The first video is by Carrie Anne Philbin and gives a great introduction to the beginner.

Geek Gurl Diaries Episode 31: Learn to Solder with Carrie Anne

The second video a perfect follow-up as it builds on Carrie Anne’s video while giving some additional tips on making a good solder joint.

SparkFun How to Solder with David Stillman

The final video is slightly longer but deals with correcting mistakes. Everyone makes them and its useful to see how to correct them so you don’t panic when it happens to you!

Learn How to Solder

Soldering Is Easy

If you would prefer something to read instead this is the ultimate comic book guide to soldering. It is available in eBook formats and PDF. There are versions in over 15+ languages.

Soldering Is Easy Homepage

Essential Equipment
  • Soldering iron (ideally 25W)
  • Soldering Iron Stand
  • Solder
  • Sponge or Solder Tip Cleaner
Recommended Equipment
  • Desoldering pump
  • Helping hands and/or Blu-Tack

This equipment isn’t expensive and you don’t need to go and buy a fancy soldering station. My main soldering iron is a 25W soldering iron with a fine tip and it works just fine for electronics. The other bits and pieces really are useful and ultimately will save you time, stress and possibly the odd injury.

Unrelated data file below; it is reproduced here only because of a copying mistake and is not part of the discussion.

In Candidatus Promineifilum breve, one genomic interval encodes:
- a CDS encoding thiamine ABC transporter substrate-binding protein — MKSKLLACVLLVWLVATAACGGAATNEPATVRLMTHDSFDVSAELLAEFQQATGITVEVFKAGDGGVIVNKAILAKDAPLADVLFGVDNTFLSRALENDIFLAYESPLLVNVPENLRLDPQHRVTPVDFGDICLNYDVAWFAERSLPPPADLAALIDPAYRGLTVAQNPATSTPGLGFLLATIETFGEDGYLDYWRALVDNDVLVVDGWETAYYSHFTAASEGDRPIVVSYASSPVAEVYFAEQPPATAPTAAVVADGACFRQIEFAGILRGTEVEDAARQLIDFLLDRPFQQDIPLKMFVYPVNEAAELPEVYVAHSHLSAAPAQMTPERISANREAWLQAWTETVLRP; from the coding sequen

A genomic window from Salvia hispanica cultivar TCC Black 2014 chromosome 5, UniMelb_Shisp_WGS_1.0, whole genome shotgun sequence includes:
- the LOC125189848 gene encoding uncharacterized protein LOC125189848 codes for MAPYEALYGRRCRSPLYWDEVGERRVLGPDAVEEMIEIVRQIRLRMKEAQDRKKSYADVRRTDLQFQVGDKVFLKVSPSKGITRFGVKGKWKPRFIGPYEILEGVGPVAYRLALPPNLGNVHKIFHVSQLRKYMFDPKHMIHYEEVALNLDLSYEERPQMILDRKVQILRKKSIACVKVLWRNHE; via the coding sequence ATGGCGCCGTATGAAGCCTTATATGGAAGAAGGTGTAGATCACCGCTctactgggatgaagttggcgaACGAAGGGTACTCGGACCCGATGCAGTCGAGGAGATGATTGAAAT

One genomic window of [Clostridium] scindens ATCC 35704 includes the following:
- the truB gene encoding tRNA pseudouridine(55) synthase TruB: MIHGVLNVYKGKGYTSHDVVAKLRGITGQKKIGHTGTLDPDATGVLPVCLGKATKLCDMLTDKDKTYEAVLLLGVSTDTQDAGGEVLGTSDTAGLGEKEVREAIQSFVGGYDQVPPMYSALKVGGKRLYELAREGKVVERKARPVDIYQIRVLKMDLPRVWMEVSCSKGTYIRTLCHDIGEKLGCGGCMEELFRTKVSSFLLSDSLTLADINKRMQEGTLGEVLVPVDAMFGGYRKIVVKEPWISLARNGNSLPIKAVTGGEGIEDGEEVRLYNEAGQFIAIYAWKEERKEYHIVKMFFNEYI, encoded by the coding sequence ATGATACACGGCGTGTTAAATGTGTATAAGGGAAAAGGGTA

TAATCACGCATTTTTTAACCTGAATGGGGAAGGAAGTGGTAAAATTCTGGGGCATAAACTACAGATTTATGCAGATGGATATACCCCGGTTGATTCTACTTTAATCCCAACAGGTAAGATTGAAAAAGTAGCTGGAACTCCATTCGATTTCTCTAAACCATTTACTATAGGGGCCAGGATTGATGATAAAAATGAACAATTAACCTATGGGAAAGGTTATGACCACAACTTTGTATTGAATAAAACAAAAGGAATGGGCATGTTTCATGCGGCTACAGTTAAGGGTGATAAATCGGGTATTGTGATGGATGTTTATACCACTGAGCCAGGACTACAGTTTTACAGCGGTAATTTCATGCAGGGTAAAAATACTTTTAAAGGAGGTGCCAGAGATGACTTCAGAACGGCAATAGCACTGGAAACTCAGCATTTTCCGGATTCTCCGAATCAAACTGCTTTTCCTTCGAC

Once you are up an running with the basics it really is just down to practice. So what are you waiting for?

Snakes and Ladders, Pi style

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Les Pounder is a big player in the Linux & free software community in the North West. I first met him a few years ago when he was running Barcamp Blackpool, Blackpool GeekUp, Oggcamp in Liverpool, UCubed (Ubuntu & Upstream Unconference) in Manchester plus Linux user groups and other events. When I set up the Manchester Raspberry Jam in 2012, it was modelled on the style of a UCubed event – and Les came along to help out.